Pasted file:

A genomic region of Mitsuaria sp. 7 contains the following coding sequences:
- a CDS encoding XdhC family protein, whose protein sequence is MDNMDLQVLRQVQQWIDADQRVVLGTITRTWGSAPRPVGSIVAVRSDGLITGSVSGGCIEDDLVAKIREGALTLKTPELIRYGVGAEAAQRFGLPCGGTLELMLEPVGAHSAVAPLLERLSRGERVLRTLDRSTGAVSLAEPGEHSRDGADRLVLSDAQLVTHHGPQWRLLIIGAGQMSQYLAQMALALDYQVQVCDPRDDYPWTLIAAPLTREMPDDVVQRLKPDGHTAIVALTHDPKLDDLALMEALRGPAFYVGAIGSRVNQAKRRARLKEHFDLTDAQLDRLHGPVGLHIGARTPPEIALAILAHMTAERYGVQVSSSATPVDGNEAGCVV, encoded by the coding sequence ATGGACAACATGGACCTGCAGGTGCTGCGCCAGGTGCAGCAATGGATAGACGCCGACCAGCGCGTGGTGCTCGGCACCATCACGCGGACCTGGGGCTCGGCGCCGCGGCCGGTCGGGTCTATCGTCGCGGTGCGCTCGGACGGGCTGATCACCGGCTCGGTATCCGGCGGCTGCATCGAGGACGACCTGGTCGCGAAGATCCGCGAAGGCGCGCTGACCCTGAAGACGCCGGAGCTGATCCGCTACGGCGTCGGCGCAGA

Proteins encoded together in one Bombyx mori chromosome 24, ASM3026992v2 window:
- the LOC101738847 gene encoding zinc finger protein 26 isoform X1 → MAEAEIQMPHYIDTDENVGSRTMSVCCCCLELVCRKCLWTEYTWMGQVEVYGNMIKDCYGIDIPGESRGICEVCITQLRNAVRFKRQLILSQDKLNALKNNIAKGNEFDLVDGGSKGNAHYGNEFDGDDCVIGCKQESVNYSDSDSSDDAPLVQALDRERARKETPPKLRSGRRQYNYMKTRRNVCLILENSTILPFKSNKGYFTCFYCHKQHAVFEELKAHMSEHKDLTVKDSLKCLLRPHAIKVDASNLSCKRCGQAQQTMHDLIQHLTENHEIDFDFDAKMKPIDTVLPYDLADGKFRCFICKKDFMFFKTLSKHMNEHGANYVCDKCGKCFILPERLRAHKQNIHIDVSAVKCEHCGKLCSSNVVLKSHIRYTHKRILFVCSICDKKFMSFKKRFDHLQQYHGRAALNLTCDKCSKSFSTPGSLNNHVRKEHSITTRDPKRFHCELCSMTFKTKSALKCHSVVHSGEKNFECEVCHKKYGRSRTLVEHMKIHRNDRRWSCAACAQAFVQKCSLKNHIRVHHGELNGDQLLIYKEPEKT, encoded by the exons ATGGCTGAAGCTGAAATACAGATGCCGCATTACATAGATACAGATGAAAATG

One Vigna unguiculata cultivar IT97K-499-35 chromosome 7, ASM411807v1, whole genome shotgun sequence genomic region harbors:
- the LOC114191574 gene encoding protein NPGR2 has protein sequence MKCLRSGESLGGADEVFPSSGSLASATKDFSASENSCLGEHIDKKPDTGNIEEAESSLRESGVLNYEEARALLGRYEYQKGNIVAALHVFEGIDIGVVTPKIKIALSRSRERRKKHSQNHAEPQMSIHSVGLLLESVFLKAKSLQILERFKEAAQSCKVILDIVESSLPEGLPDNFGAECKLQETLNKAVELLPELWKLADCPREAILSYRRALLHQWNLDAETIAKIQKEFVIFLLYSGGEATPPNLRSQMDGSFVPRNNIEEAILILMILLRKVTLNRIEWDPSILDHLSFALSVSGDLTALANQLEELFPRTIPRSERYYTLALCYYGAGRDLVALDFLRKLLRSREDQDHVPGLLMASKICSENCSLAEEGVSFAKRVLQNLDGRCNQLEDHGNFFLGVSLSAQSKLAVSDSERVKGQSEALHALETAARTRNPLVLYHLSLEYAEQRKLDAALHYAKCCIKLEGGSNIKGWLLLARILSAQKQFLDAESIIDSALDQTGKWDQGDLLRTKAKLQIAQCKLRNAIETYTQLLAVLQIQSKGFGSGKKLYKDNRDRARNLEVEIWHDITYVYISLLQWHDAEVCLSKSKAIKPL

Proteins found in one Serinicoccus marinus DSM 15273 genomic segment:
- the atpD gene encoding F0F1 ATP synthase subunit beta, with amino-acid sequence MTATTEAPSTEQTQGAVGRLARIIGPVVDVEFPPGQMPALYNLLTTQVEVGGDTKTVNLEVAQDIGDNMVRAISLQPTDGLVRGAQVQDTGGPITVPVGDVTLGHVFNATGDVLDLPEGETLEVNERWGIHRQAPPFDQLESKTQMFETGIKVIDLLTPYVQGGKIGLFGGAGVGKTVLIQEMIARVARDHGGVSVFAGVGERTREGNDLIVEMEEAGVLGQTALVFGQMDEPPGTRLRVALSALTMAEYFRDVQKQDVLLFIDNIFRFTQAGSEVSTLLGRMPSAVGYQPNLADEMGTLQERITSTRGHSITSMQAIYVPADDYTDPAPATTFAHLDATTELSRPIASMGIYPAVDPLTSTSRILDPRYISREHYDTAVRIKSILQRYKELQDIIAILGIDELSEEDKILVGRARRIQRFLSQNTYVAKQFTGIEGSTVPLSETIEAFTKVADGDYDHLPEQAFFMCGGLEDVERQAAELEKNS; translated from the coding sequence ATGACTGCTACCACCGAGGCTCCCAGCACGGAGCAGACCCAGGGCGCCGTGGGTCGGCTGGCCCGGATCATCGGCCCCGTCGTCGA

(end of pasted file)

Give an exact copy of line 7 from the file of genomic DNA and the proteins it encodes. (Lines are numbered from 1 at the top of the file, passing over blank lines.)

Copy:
Proteins found in one Serinicoccus marinus DSM 15273 genomic segment: